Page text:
The True Spirit of Christmas
When I left our training village after 9 weeks of Pre Service Training, I was not sure when I would see my host family again.
So, a few other volunteers and I made a vague commitment to our families that we would see them around Christmas time. When holiday planning came around, I knew that I had to keep that promise. I would go back to my host family to spend Christmas day with them.
On the way there, I started to feel anxious. I hadn’t seen my host family in 4 months, and I wasn’t sure if things would feel different. While I generally talk on the phone with my family about twice a month, it’s only for a short time because the cost of calling is so expensive. Usually, my amayi only asks things like: “are you eating?” and “are you cooking nsima?”
I was worried that my family would stretch themselves too thin for me. While staying with them before, I had a Peace Corps mattress, water filter, and Peace Corps supplied our host families with a bit of supplemental food each week. The seven other volunteers and I didn’t want to show up empty handed. So, on the way, we made a quick stop in the trading center for rice and 10 live chickens.
When we arrived, my host sister Naomi sprinted out and greeted me with a giant and dramatic hug. Then, it was like the first day in village all over again. All of us Volunteers parted ways to find our homes. It was just me and my family, much like the very first time I had entered this home, naïve and overwhelmed by this new culture and lifestyle.
This time, however, these people were my family, not just the host family assigned to me for PST. My amayi showed me to my old room, and I was shocked to walk in and see a made up bed and mattress with a mosquito net draped over it along with a pot of boiled and treated water for me to drink. I started asking where all these things came from, and I found out I was sleeping on the mattress of my parents. I insisted that they did not have to give their bed up for me, but they would not take no for an answer. After just 10 minutes of arranging things and settling in, I retreated to the kitchen with my amayi and sisters where we cooked nsima and sang along to Taylor Swift’s “Shake it off,” just like old times.
On Christmas day, I went to my family’s church, CCAP (Church of Central Africa Presbyterian), where my amayi leads the church choir. My fellow Volunteers and I sat with our moms in the choir, and each time a song started, we all naturally stood and danced with them.
During the church service, the most heartwarming and surprising thing happened. During the offering, where everyone walks up to the front to contribute some kwacha, some people were delivering boxes or bags with tags. I thought nothing of it at first, but then the pastor started reading the tags and I realized they were gifts. Families who were able were providing gifts for families who did not have as much (like widowed or elderly families). Among the gifts were different food items like eggs, sugar, corn, or ufa.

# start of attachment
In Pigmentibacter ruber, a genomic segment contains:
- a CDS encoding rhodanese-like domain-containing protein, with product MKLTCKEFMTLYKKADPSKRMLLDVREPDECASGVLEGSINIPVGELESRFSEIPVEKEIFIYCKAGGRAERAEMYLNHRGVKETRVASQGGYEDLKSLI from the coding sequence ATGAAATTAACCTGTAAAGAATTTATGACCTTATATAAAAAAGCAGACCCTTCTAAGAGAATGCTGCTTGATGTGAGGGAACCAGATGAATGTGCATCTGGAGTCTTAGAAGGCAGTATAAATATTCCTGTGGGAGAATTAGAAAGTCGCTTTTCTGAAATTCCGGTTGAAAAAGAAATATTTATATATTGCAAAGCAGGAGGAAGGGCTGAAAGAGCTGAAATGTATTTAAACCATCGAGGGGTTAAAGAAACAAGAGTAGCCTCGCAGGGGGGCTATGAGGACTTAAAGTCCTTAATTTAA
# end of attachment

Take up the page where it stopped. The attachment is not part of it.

I teared up a little, especially when my amayi nudged me as they called her name and gave away her gift. She beamed with happiness as we watched another woman go up and receive her gift of two eggs.
It was in that moment that I realized, this is the true spirit of Christmas.
After church, we were off to grandma’s house. Agogo Febe greeted me like she had not seen me in four years, rather than four months. I sat with her and all of our extended family for a while and visited. As I was leaving, Agogo Febe told me not to wait so long before coming back next time.
For our big Christmas meal, my amayi cooked at least 10lbs of rice, chicken, and cabbage and tomatoes. We also each had an orange Fanta to drink. We sat outside, so there was space for everyone to eat together, and we listened to Christmas music on my abambos prized hand crank radio. After lunch, we played card games, roasted marshmallows, and washed all the dishes.
The whole visit was special and heartwarming, but the best part of my day was when my Malawian family got to video call with my American family. My amayi told my mother that “she is my daughter, I want her to live in Malawi forever,” to which my mother had quick opposition. As I was on the phone, missing my American family, I realized how lucky I am to have found a completely loving second family a world away from my American home.